Sunday morning early...much too early. Had to drop the wife off at YVR for a red-eye to Toronto before even the birds had had their morning constitutionals -- usually somewhere on my windshield. The coffee's flowing, but while my brain is busy trying to absorb enough caffeine to help me make it until noon, I'll dredge up some footy observations between the staccato chugging of my neighbour's 2.5 Hp Toro, and the lovely soothing drone of a pressure washer further down the street -- probably removing some of those stray "constitutionals" that happened to miss my car.
It's all fractured moments of clarity set among the usual mosaic of daily life -- as long as the picture doesn't look anything like a Picasso, I figure I'm ahead of the game.
Three things on my mind this morning, starting with the Whitecaps...
I'll admit it. I turned off the match. Yes, when the Vancouver Whitecaps went down 3-1 to the New England Revolution with a shade over 30 minutes on the clock, I decided to salvage the sweetness of the first summer evening we've had in these parts for, well...about a year now.
Besides, it's stored in all its 1080p glory on my PVR. I might even decide to watch the full match sometime this week, but I saw more than enough last night to last me a while. Suffice it to say that any post-match 360-degree feedback sessions should be based on just one question: "Would you like it in Fahrenheit, or Celsius?"
All indications were that this would be a close contest -- the Whitecaps were on a roll, the squad was healthy, and had a much better record so far. But everyone knew that Martin Rennie's bucket would also be dipping deep into the Caps' well, as the match fell amid a hellish spell of four matches in 10 nights.
Yes, there was talk of Lee Nguyen wanting to show up his former team, but nobody on either side seriously expected the 4-1 pasting, underscored by Nguyen's two-goal performance.
Perhaps too focused on securing the Voyageur's Cup, maybe suffering from the disadvantage of playing as a selection cobbled together based on need rather than merit, and quite possibly simply underestimating the opposition -- but whatever the reason, the Caps best MLS showing of the season (vs San Jose) was followed by their worst last night.
If Rennie is to take away any insights from the match, it's that "Who is Carlyle Mitchell?" is the question to the answer "The only Whitecap to make Jordan Harvey look good." Yes, I understand that he's inexperienced. Yes, he's seen very limited playing time so far this season. And yes, if Jay DeMerit were to rest a match, this was the fixture to do it in. However, it's abundantly clear that the precipice that marks the distinction between DeMerit, Martin Bonjour, and young Mr. Mitchell is far steeper than had been anticipated.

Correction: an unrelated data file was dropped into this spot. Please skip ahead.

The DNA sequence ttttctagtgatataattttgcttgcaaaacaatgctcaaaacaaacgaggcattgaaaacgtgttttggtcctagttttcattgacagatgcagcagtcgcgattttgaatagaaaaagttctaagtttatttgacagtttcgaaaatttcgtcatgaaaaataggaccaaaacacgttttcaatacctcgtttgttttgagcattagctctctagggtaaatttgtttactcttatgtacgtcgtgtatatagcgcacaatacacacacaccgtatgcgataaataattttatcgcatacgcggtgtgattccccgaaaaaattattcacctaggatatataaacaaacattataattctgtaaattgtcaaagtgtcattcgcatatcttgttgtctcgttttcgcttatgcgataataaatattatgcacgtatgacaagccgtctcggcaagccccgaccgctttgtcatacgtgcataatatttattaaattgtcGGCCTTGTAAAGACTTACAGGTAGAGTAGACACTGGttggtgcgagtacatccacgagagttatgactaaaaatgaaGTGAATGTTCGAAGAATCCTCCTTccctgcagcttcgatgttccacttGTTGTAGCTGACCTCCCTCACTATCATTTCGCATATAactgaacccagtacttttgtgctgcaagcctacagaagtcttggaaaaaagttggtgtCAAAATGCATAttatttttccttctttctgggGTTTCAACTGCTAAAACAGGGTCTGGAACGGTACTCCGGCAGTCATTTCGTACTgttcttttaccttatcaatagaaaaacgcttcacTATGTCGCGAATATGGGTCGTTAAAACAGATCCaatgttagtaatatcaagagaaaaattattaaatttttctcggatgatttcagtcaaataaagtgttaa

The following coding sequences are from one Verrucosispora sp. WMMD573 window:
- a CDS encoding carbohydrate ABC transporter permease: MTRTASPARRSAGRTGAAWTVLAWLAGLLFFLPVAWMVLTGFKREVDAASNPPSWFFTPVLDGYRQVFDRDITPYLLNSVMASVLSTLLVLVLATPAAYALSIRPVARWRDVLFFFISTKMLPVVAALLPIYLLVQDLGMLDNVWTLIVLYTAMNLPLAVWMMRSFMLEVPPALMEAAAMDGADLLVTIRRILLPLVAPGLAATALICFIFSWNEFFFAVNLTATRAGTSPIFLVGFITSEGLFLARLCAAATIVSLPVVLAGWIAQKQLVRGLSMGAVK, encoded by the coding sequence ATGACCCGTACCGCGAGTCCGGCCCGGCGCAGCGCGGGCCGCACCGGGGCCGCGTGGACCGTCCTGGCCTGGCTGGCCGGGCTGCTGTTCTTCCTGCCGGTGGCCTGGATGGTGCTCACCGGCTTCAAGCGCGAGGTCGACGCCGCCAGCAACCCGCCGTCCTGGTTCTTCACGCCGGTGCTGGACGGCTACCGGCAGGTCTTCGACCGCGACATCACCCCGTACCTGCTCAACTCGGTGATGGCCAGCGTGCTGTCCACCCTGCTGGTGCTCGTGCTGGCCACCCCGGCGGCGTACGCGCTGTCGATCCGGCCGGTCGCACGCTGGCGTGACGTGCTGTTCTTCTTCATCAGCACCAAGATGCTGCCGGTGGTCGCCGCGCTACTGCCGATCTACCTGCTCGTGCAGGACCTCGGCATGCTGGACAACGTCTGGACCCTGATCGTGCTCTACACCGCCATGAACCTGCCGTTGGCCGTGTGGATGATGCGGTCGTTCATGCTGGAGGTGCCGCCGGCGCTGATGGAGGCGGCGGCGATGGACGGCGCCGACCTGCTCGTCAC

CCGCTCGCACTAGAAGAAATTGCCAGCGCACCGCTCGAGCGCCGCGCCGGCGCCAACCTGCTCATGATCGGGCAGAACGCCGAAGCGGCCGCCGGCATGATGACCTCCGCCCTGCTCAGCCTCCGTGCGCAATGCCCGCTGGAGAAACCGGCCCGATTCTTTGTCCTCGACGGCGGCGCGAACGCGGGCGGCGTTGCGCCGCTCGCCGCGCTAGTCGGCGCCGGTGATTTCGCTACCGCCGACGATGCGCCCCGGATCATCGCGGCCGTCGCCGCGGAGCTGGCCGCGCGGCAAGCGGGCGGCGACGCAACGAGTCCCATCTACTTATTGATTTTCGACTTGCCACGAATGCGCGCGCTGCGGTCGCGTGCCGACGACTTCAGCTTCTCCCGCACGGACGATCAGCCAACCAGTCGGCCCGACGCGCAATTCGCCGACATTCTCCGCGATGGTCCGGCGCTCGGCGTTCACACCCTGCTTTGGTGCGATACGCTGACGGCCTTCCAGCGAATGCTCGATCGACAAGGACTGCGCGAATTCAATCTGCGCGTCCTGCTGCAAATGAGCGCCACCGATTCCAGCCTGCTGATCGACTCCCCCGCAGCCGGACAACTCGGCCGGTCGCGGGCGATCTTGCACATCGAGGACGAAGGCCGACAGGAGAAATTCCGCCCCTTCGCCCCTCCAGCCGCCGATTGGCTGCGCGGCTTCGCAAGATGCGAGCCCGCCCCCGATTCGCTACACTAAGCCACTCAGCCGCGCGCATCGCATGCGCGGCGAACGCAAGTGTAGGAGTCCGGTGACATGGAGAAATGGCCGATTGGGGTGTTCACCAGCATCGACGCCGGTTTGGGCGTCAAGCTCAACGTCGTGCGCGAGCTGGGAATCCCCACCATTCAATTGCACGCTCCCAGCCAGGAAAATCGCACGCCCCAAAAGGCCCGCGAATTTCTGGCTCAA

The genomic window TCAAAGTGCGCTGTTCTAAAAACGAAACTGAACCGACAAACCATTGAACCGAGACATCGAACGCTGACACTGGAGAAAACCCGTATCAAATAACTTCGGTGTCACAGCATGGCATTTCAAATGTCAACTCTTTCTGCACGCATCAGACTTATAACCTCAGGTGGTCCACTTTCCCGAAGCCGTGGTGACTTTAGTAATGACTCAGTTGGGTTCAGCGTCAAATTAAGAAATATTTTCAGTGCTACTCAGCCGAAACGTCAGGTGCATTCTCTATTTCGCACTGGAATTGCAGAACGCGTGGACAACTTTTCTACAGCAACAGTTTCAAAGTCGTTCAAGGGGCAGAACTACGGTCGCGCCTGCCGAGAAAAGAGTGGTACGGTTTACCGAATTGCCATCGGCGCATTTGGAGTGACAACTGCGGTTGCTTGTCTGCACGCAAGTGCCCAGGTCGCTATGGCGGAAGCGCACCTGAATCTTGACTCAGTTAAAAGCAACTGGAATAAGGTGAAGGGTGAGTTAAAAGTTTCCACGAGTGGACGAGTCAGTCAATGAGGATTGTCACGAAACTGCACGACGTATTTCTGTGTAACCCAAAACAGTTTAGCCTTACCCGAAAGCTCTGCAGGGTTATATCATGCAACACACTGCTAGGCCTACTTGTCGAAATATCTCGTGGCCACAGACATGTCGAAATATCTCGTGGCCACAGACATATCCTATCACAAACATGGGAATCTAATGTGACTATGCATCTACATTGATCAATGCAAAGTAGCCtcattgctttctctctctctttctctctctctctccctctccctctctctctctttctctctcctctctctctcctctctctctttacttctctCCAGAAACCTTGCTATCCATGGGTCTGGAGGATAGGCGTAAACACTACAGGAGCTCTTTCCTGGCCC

It's definitely steeper than this team can afford. I'll need to review the match more carefully, and in a much better frame of mind, but from what I did see, none of the back four: Young-pyo Lee, Mitchell, Alain Rochat, or Harvey played particularly well -- either individually, or as a unit. By all accounts from those who lasted beyond 33', the Caps midfield turned in a lackluster performance as well.
I won't go into the match any further, other than to note that what started so well, and so early, morphed into a disaster with incredible speed.
Moving on to surprise number two, involving the Canadian Women's Olympic Team...
I got a heads up that the Canadian Women's Olympic Soccer Team would be training in Richmond at Hugh Boyd's grass oval (adjacent to No. 1 Rd) for the next two months in the run up to the Olympics in London this summer. I headed out there on Thursday to check it out -- making sure to arrive early so that I could take up a good vantage point.
I needn't have worried. Not counting the four or five kiddies who happened to be on site, and after discounting the three dogs panting in the sunshine, I'd guess that there were maybe a dozen people taking in the team practice. Canada's brightest hopes on the international soccer scene, and they garner only a handful of onlookers?? Under a summer sky when the NHL playoffs are but a distant (bad) memory, and there are more Olympic-qualifying heroines on the pitch than joe averages lining it -- well that's a very sad commentary indeed.
If you enjoy the game, and have the least bit of interest in the CWNT, these players deserve much more respect than that. They'll be at Hugh Boyd's grass field on the following dates and times:
Tuesdays 3-5 pm and Thursdays 4-6 pm until May 24; and then resuming that schedule again on June 5, until June 21 (exception: Tue June 12, 2-4 pm).
On the BC soccer front, some interesting news that's getting surprisingly little attention...
TSS Academy, based in Richmond, along with its parent company, Sportstown BC Holdings Ltd., has taken legal action against the BC Soccer Association in BC Supreme Court. The case could have broad ramifications in terms of what powers the BCSA can exercise, and how soccer clubs and soccer academies in BC and the rest of Canada operate. The Notice of Claim can be viewed in its entirety here.
Very interesting reading, particularly for those who might have a son or daughter enrolled in a pivate youth soccer academy. Some 47 items in the Statement of Facts, as claimed by the plaintiffs (TSS), with a brief summary of nature of claims on p. 15.